As Donald Trump prepares to announce his vice presidential nominee at the Republican National Convention next week, the former president seems to have found a potential favorite: Sen. JD Vance of Ohio.

“It looks good,” Trump said of Vance’s signature beard on Fox News radio on Wednesday morning. “He looks like a young Abraham Lincoln.”

According to various media reports, Vance, Sen. Marco Rubio of Florida, and Gov. Doug Burgum of North Dakota are the top three “finalists” for the job.

“I’ve never heard that word,” Vance told reporters at the Capitol on Tuesday. “I have not gotten a rose, or trinket, or any other gift. But look, I mean, I have no reason to think that reporting is false. I think that they are narrowing the list down.”

Vance, a freshman Republican senator from Ohio, is the most ideologically aligned with Trump of the trio. He was among the first GOP senators to endorse his 2024 campaign, and he has gone to lengths that few others have gone to defend Trump during his 18 months in the Senate.

However, there is one place where there’s daylight between the two men: The Republican primary in Arizona’s 8th congressional district, where Abe Hamadeh and Blake Masters are engaged in perhaps the ugliest GOP primary of the cycle.

Vance endorsed Masters, a friend who shares much of the Ohio senator’s same “New Right” beliefs, in October, several weeks before Trump endorsed Hamadeh. Vance and Masters both ran for Senate in their respective states in 2022 with the financial backing of right-wing tech billionaire Peter Thiel: Vance won his race, while Masters did not.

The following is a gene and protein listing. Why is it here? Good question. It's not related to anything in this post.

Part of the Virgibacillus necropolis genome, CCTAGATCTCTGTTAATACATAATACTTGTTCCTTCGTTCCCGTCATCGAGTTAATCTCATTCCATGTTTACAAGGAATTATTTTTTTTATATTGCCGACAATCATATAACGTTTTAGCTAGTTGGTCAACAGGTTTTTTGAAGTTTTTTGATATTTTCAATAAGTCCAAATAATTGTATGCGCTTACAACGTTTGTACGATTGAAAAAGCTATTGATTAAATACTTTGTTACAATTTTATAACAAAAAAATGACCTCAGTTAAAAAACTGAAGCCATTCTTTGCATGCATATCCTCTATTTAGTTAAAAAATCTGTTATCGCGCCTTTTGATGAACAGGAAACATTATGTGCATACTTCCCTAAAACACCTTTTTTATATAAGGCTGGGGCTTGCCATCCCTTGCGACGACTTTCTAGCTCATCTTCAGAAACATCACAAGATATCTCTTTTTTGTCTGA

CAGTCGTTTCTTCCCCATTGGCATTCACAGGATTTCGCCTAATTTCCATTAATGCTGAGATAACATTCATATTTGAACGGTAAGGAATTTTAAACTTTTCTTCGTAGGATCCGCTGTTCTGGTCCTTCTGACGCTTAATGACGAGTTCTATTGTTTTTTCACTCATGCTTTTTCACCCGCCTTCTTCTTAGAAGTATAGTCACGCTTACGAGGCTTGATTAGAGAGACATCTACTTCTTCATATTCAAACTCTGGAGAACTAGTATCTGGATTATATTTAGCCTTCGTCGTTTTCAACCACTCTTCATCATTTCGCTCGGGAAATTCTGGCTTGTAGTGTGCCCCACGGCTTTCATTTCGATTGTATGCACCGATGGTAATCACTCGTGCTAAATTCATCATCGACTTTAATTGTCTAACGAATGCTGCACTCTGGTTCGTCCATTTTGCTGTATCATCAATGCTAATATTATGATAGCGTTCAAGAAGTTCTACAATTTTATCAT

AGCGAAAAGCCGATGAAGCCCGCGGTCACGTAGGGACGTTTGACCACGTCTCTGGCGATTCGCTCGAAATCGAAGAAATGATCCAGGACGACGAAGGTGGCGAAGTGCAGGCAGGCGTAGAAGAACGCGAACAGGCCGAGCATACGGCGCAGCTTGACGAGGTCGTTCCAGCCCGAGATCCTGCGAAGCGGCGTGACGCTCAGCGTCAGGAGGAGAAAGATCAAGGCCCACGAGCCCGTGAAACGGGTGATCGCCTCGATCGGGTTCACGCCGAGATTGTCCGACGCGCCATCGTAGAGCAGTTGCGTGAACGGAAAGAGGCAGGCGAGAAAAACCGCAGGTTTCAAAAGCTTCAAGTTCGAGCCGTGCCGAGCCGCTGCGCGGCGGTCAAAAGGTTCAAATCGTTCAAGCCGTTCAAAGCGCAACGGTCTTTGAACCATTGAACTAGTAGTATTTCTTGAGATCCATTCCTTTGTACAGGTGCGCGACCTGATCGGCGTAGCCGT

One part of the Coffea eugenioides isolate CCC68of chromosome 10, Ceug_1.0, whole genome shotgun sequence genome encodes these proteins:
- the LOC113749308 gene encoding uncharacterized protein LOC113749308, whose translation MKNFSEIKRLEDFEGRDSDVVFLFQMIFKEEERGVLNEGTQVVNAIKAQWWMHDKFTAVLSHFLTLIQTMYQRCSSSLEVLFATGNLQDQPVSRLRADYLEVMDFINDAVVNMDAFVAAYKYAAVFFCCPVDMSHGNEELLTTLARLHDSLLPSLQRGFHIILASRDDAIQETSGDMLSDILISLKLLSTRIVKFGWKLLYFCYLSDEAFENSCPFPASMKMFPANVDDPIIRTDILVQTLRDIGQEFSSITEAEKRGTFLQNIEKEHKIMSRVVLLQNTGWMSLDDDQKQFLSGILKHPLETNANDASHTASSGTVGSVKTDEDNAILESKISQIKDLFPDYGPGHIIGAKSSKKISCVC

Vance said on Tuesday that he’s spoken with Trump about the race. “We’ve talked about it,” Vance said. “You know, I endorsed Blake very, very early, before Trump got involved in the race. I mean, Trump knows that Blake’s a friend.”

The campaign has since become ugly, with Masters running ads portraying Hamadeh — an Arab American with a Muslim father — as sympathetic to Islamic terrorists.

“Seems pretty dirty,” Vance said with a laugh. “Unusually messy for a Republican primary where you have a reasonably safe seat.”

Masters has also featured Trump prominently in his campaign materials and ads, despite not having his endorsement. One recent Masters ad notes that Trump endorsed his Senate campaign, prompted accusations that Masters was trying to mislead voters and reportedly spurring a take-down request for Trump campaign manager Susie Wiles.

“Well, he’s trying to win, right?” Vance said when asked what he thought of the way Masters was conducting his campaign. “He’s trying to win, and you’re going to get pretty aggressive sometimes and try to draw contrasts. He has to draw contrasts, he has to give people a reason to vote for him.”

Vance also suggested that he had little issue if Hamadeh, Trump’s preferred candidate, ultimately prevails in the July 30 primary.

“I think you got two good candidates running there, and we’ll see what happens,” Vance said. “They’re going to fight out their primary, and I think we’re going to get a good congressman out of that.”



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